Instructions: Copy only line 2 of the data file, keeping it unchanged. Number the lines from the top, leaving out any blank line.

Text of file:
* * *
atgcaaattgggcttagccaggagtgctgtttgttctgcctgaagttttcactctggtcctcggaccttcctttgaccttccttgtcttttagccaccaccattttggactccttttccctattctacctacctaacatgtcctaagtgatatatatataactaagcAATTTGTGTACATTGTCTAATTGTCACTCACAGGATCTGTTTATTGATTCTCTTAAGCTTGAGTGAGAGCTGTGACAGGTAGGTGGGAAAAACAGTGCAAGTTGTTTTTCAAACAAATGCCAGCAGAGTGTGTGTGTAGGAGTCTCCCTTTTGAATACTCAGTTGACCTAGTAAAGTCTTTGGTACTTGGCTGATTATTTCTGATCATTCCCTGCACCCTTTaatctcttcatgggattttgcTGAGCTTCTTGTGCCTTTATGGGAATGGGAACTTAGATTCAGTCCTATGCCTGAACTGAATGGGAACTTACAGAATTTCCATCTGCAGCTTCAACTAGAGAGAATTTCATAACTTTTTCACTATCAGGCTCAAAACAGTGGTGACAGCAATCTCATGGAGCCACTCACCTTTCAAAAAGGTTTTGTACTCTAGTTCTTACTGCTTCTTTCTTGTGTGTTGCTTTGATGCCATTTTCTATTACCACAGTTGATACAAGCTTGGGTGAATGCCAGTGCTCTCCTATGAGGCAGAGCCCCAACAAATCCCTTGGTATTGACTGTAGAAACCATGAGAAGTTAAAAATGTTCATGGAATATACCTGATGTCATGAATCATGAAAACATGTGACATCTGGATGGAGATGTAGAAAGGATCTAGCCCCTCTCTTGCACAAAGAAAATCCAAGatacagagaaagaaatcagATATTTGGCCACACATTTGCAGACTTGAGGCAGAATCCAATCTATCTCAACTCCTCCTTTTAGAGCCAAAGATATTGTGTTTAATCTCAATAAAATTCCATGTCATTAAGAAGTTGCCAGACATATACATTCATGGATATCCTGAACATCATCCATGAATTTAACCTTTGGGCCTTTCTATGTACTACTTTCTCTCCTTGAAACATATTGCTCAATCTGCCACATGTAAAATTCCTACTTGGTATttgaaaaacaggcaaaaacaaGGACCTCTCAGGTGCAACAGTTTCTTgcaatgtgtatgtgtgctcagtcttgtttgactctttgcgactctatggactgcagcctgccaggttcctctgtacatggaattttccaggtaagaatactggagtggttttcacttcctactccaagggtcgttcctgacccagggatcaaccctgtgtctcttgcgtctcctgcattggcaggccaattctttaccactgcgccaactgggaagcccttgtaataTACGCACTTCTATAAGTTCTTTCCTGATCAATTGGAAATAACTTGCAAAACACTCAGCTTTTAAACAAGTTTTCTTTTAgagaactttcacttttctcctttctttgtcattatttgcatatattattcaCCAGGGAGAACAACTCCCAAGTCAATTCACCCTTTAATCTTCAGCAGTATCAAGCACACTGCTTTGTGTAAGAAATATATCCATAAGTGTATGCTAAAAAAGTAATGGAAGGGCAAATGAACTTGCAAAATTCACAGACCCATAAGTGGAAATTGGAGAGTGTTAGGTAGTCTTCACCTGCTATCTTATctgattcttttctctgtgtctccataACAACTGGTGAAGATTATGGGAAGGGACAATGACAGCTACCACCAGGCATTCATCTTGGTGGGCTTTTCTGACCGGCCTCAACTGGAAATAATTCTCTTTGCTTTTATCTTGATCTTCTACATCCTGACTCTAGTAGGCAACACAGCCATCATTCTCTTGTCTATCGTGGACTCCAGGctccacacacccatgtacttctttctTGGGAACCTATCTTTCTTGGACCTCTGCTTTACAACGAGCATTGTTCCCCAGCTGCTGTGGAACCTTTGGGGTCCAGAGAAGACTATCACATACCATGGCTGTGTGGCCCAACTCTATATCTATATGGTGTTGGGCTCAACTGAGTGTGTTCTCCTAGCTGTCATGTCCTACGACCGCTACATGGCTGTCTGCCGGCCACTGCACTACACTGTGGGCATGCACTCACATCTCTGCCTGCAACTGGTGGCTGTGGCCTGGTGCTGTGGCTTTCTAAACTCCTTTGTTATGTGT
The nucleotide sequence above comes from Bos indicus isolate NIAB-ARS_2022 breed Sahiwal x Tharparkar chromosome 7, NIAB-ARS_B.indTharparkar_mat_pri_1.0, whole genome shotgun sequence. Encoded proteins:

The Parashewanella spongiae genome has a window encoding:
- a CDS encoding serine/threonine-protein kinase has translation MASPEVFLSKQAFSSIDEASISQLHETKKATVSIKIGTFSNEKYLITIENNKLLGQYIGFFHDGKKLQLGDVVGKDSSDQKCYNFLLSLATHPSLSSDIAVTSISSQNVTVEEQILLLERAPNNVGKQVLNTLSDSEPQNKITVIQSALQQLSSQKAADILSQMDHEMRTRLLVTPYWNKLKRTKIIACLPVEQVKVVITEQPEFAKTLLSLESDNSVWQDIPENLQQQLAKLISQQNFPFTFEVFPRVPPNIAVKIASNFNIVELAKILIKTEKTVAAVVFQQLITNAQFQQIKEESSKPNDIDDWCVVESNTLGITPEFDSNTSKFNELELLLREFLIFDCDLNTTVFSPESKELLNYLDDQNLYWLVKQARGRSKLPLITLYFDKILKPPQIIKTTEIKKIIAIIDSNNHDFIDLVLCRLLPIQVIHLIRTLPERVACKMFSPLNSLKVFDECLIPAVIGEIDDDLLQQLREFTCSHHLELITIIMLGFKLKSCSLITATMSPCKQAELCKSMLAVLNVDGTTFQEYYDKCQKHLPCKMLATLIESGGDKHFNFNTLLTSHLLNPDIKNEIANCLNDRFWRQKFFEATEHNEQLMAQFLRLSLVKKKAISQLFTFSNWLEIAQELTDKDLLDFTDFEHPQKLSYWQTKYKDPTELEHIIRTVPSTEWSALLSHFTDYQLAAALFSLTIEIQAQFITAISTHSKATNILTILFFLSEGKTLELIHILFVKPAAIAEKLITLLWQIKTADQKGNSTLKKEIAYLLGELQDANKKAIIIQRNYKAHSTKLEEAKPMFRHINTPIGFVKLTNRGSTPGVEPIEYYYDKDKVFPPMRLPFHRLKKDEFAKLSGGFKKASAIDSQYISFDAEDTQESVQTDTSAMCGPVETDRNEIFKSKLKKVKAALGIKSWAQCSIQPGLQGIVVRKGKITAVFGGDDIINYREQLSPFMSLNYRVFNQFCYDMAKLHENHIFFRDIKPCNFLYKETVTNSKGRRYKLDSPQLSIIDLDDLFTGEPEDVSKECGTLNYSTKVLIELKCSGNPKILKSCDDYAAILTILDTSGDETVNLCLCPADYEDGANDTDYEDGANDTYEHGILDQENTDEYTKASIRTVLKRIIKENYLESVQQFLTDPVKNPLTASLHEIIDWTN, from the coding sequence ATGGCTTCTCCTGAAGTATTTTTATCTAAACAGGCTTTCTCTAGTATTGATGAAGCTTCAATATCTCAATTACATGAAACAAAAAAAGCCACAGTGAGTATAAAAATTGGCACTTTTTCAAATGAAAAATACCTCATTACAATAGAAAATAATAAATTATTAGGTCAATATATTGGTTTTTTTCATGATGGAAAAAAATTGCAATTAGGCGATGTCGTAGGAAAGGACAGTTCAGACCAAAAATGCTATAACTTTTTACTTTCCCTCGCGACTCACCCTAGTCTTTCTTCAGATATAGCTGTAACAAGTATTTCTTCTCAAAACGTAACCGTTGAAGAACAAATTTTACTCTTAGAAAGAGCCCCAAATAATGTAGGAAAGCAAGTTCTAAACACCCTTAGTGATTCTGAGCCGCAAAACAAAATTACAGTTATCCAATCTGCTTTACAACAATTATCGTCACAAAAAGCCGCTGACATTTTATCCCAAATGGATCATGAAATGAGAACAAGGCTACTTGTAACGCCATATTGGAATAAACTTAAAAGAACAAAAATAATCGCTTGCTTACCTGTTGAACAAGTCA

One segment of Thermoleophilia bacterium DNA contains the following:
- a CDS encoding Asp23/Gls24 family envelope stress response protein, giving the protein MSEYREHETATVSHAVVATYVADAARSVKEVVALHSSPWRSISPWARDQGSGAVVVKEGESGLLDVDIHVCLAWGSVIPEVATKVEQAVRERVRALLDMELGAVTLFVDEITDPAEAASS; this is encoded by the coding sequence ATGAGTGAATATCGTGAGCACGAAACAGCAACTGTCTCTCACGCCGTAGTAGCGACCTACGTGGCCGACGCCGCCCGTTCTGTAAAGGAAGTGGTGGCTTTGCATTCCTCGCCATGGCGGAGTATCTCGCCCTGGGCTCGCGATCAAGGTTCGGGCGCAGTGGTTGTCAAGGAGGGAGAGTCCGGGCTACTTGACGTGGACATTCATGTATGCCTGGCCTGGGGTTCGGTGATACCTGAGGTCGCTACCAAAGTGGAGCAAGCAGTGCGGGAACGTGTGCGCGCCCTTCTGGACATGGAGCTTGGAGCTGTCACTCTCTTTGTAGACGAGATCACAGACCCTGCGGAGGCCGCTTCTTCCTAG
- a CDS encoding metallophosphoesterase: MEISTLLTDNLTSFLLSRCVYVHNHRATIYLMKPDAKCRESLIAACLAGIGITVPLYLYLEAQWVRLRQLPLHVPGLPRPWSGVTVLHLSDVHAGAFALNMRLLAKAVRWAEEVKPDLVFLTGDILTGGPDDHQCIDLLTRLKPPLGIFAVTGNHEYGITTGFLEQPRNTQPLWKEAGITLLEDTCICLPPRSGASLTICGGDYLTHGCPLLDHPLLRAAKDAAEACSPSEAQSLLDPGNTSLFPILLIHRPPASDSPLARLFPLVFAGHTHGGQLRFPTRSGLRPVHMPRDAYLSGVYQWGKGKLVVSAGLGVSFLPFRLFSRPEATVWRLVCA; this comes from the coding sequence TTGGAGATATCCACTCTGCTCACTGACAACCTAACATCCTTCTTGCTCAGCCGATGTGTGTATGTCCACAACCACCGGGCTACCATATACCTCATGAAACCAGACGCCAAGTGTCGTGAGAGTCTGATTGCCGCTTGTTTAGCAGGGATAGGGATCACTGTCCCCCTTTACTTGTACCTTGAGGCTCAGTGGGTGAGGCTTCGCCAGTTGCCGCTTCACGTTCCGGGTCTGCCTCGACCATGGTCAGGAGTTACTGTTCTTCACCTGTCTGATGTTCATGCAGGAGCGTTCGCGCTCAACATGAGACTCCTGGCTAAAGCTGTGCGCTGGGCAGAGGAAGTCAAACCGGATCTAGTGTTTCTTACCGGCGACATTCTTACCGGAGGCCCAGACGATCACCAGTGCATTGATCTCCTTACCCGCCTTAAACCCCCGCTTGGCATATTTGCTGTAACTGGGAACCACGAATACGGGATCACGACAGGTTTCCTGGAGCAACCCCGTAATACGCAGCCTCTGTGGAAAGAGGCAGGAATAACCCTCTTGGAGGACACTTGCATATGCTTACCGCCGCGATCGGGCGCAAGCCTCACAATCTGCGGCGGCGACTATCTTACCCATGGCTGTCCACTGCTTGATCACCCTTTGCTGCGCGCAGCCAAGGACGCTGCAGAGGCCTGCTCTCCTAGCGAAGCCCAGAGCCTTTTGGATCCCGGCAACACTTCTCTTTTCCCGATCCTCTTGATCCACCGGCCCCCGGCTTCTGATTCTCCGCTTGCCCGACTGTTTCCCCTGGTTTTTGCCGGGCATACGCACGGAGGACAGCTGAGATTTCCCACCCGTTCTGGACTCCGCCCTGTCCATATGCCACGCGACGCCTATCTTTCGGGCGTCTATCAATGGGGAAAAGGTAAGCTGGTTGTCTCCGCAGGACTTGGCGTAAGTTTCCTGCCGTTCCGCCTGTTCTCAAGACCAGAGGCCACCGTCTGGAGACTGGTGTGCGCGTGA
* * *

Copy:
The nucleotide sequence above comes from Bos indicus isolate NIAB-ARS_2022 breed Sahiwal x Tharparkar chromosome 7, NIAB-ARS_B.indTharparkar_mat_pri_1.0, whole genome shotgun sequence. Encoded proteins: